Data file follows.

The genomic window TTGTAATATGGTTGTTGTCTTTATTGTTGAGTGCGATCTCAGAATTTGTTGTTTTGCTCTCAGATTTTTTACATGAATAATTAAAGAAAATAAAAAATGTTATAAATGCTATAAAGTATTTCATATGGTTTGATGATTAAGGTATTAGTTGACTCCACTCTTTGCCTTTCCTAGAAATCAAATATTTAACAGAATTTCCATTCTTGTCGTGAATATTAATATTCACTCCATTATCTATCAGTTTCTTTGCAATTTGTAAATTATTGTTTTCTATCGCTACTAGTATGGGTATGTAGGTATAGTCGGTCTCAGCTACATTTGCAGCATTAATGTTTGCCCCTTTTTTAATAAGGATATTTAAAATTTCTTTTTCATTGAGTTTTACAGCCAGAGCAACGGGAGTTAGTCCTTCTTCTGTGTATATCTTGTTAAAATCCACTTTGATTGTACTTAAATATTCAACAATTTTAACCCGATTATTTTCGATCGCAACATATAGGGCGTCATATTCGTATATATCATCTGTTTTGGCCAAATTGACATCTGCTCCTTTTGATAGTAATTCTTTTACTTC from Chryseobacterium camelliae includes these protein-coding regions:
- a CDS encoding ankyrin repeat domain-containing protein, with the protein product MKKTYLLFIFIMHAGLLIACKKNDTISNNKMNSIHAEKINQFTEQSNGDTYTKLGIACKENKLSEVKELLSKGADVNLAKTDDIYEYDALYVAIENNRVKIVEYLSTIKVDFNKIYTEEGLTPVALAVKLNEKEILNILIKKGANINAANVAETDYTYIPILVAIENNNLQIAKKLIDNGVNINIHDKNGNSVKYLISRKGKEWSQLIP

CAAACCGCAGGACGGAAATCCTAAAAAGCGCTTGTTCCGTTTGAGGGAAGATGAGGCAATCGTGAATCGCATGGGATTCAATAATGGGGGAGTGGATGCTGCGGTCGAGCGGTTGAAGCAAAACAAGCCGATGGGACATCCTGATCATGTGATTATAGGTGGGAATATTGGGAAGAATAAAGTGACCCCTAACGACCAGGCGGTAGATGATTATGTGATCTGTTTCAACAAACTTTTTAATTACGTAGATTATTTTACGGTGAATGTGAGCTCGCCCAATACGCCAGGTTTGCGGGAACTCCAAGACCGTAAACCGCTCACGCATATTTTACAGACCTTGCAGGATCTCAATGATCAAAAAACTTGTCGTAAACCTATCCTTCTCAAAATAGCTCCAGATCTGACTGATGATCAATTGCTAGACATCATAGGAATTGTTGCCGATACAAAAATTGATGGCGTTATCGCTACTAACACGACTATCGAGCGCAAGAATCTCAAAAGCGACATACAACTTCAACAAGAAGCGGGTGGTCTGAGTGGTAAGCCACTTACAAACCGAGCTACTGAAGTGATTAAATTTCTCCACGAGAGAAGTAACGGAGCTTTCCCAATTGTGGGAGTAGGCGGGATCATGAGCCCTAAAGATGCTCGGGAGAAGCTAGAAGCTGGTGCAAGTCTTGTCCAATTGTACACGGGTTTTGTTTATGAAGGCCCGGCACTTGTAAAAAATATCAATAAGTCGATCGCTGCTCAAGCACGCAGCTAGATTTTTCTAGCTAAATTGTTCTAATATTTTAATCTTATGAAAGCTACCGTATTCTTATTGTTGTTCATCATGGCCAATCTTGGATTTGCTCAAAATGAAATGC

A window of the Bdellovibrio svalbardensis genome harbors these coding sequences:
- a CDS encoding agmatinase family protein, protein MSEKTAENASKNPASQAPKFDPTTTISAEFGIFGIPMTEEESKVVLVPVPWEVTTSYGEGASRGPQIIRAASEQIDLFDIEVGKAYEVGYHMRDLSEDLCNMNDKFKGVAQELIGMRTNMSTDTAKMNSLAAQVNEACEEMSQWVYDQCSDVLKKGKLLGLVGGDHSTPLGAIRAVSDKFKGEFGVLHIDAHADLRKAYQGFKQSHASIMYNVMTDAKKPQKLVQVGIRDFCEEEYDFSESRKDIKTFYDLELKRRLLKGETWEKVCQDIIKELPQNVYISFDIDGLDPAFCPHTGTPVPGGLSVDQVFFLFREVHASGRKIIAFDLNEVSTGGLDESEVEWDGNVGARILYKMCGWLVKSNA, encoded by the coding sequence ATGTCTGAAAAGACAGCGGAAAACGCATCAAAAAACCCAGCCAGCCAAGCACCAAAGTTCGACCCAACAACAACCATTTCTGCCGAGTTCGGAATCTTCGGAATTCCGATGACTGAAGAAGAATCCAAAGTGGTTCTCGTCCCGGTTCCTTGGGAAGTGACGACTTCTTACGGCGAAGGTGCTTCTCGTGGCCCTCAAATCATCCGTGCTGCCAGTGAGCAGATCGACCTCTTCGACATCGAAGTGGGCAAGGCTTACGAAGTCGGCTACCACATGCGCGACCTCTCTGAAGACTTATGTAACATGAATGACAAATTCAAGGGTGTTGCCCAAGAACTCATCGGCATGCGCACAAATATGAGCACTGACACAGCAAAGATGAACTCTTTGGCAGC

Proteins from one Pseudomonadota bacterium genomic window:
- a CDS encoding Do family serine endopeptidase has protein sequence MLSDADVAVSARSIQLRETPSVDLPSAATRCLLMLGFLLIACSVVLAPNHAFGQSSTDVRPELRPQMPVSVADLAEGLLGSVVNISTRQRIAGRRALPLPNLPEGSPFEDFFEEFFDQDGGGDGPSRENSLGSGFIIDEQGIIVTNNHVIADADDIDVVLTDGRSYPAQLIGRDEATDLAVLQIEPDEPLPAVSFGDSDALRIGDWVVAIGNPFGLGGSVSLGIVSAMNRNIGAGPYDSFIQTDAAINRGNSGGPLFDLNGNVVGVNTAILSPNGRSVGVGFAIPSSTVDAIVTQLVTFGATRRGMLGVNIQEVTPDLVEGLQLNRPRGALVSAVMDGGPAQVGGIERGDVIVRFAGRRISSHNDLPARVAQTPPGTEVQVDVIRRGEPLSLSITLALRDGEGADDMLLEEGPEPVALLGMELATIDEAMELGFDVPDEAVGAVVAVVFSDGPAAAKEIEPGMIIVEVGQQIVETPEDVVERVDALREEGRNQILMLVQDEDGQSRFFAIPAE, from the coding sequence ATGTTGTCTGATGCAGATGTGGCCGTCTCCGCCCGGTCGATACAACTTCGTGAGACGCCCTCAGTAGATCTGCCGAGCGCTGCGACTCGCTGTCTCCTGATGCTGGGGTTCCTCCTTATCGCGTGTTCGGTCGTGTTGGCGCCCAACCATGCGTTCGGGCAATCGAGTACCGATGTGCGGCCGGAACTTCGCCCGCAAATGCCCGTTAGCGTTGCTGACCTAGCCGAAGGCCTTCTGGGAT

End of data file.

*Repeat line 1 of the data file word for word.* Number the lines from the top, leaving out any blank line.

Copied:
The genomic window TTGTAATATGGTTGTTGTCTTTATTGTTGAGTGCGATCTCAGAATTTGTTGTTTTGCTCTCAGATTTTTTACATGAATAATTAAAGAAAATAAAAAATGTTATAAATGCTATAAAGTATTTCATATGGTTTGATGATTAAGGTATTAGTTGACTCCACTCTTTGCCTTTCCTAGAAATCAAATATTTAACAGAATTTCCATTCTTGTCGTGAATATTAATATTCACTCCATTATCTATCAGTTTCTTTGCAATTTGTAAATTATTGTTTTCTATCGCTACTAGTATGGGTATGTAGGTATAGTCGGTCTCAGCTACATTTGCAGCATTAATGTTTGCCCCTTTTTTAATAAGGATATTTAAAATTTCTTTTTCATTGAGTTTTACAGCCAGAGCAACGGGAGTTAGTCCTTCTTCTGTGTATATCTTGTTAAAATCCACTTTGATTGTACTTAAATATTCAACAATTTTAACCCGATTATTTTCGATCGCAACATATAGGGCGTCATATTCGTATATATCATCTGTTTTGGCCAAATTGACATCTGCTCCTTTTGATAGTAATTCTTTTACTTC from Chryseobacterium camelliae includes these protein-coding regions: